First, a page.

This article also appeared in Finweek Magazine in their 29-Nov-2012 issue
Looking around the audience at a recent talk on entrepreneurship, I was amazed to see that I was the only female entrepreneur there. The speaker noticed this too, and posed the question, “Why are there so few female entrepreneurs, and more importantly, does it matter?” At the time I didn’t think gender differences were important in the entrepreneurship space. However, further research proved eye-opening.
Is it true that there are fewer female than male entrepreneurs in South Africa?
Only 38% of South Africa’s established businesses are women-owned (FNB 2011 White Paper on Female Entrepreneurship). Despite the potential contribution of women to economic development, South African women remain on the outskirts of the economy, dominating the informal economy. GEM data indicates that male entrepreneurial activity consistently exceeds women’s entrepreneurial activity: men in South Africa are 1.5 to 1.6 times more likely than women to be involved in early stage entrepreneurial ventures.
Why are there so few female entrepreneurs?
It turns out that female entrepreneurs encounter many more obstacles along their entrepreneurial journeys than their male counterparts. What specifically are these obstacles?
1. Gender Stereotypes and Acceptable Male vs. Female Behaviour
A significant barrier is society’s gender stereotype. Entrepreneurship is still seen as a male-dominated arena, and it may be difficult to overcome these traditional views, especially in third world countries.
Although the situation is slowly changing, in western business practices, it is not considered beneficial to show feminine traits. While eastern businesses tend to follow methods focused on mutual respect and understanding, western business practices expect business leaders to be more ruthless, headstrong and less sensitive or respectful, all primarily male traits. And yet, if a woman shows this behaviour, she is often considered aggressive, which has a negative connotation – think Hilary Clinton. The same behaviour in men is regarded as assertiveness, which has a positive connotation – think Obama.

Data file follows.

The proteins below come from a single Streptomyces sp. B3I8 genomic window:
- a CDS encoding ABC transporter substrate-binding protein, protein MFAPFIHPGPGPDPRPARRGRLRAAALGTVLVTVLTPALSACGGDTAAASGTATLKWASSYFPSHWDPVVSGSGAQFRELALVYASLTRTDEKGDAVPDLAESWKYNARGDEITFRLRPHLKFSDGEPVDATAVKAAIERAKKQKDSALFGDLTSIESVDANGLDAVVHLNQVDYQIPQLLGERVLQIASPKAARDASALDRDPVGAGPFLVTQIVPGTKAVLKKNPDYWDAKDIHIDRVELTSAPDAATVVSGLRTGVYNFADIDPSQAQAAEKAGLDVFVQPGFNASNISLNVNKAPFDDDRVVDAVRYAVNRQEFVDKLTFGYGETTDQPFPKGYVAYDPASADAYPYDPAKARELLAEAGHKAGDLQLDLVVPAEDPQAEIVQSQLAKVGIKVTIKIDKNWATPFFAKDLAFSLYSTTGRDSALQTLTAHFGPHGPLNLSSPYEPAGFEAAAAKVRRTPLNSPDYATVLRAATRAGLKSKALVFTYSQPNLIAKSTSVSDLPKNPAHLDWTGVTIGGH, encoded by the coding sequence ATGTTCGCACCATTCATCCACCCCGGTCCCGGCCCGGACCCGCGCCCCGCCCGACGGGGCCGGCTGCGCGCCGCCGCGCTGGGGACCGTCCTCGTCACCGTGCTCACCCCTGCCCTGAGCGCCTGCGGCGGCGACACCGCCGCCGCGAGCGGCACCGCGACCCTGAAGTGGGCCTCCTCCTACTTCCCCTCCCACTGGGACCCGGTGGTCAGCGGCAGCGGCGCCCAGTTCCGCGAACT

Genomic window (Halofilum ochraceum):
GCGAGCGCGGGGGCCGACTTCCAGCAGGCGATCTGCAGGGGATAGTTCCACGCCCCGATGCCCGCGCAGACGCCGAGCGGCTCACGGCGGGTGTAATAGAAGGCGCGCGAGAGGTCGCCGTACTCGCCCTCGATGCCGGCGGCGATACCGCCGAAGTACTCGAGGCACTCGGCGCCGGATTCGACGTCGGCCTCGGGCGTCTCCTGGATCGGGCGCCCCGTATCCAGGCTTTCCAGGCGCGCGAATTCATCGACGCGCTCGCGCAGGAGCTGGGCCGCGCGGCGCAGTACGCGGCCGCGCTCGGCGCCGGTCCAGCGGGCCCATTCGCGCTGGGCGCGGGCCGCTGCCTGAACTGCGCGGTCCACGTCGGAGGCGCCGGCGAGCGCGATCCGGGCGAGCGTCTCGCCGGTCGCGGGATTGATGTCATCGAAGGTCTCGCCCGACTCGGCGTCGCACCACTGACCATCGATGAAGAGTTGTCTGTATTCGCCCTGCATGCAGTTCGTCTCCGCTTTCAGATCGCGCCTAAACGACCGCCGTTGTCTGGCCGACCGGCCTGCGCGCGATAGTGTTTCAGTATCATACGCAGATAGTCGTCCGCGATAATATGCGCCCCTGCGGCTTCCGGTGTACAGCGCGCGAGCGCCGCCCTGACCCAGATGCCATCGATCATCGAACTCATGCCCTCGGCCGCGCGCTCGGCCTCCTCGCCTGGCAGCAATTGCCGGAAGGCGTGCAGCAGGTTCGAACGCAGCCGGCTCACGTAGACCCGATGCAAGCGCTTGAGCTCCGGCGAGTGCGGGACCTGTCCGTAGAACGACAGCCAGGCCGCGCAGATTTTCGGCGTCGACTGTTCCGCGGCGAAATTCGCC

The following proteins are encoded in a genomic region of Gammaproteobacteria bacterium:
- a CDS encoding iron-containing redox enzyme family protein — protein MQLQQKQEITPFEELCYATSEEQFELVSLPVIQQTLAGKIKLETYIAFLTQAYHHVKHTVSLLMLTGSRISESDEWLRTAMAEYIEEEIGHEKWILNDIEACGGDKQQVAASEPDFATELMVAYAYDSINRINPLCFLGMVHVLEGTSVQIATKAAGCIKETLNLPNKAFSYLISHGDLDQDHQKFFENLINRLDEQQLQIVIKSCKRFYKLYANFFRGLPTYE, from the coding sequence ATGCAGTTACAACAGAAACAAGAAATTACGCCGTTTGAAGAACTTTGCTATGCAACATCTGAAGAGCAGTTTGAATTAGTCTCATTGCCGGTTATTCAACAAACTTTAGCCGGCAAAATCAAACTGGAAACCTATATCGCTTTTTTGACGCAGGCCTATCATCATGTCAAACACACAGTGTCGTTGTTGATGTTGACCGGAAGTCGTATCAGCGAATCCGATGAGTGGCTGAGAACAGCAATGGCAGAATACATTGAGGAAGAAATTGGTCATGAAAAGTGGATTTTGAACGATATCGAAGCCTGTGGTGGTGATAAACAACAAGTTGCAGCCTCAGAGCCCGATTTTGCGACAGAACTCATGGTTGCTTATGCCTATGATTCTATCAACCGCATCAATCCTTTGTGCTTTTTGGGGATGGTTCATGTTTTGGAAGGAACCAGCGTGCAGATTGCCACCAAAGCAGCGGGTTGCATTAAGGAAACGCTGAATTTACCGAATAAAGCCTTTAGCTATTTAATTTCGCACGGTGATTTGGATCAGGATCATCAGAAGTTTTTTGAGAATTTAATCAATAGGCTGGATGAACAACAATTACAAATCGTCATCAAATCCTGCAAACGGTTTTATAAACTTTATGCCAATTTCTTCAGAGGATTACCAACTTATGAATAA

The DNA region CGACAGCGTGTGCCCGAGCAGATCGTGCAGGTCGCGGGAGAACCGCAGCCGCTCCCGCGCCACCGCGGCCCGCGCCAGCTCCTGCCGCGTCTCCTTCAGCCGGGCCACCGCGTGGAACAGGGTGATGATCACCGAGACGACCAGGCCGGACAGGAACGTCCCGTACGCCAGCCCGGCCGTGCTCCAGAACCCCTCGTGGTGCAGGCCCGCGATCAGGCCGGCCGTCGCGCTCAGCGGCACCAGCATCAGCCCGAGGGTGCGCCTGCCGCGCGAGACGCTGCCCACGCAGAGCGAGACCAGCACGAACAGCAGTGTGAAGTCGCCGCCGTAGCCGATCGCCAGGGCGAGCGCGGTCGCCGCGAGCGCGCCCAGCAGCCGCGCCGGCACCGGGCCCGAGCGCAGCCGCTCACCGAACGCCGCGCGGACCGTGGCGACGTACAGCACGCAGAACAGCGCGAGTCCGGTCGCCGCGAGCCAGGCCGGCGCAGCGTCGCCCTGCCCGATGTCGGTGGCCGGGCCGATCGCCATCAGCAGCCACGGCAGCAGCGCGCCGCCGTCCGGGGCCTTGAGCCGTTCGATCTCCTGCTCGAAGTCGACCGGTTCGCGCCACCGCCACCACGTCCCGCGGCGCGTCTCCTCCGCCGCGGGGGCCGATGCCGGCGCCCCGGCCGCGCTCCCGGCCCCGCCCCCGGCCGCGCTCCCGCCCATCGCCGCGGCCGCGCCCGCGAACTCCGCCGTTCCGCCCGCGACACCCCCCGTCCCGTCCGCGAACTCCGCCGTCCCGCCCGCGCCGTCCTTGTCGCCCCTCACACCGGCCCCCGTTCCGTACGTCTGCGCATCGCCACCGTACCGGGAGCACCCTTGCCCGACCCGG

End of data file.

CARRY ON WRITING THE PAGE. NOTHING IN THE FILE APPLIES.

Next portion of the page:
To make matters worse, in some cultures such as the black culture, many men are intimidated by successful, assertive women. In the US, census figures indicate that 42% of successful, single black women have never married, as vs. 25% of the general female population.
2. Limited access to financial resources.
Women often have fewer personal financial assets than men and they control less capital. This means that, for a given opportunity and an equally capable person, women must secure more resources compared to men to seize an entrepreneurial opportunity. Do women have a harder time getting finance than men for the same business opportunity? In Africa, the answer is yes. This is according to Baharul Islam, Chairman and Chief Executive Officer of the South Asia Development Gateway. In a presentation at the 2009 African Economic Conference, he cited inadequate access to formal credit as one of the major challenges facing African women entrepreneurs. In South Africa, gender inequality also has a negative impact in this space: women in business often experience gender discrimination when seeking finance from traditional financial institutions.
Because of these factors, Muhammad Yunus, founder Managing Director of Grameen Bank, felt it was particularly important for the bank to focus on women. In fact in 2004, they represented less than 1% of borrowers from commercial banks. Women have less access to alternatives, such as conventional credit lines and earnings. This means they are more likely to be credit-constrained and they have less power in household decision-making. Lending to women also has significant secondary benefits, including empowerment of a marginalised section of society.
Microfinancing, invented by Yunus, is an innovative solution to address women’s difficulties getting financing. Microfinancing is the term for making small loans to the rural poor without needing collateral. It works on group-based credit: peer-pressure within the group makes the borrowers follow through and conduct their financial affairs with strict discipline. This ensures loans are eventually repaid and allows the borrowers to develop good credit standing. Microfinance also gives women a sense of purpose outside the home, builds friendships among community members, makes women more self-sufficient and enhances self-esteem. Microfinance has helped improve the status of women worldwide and has become very popular in developing economies.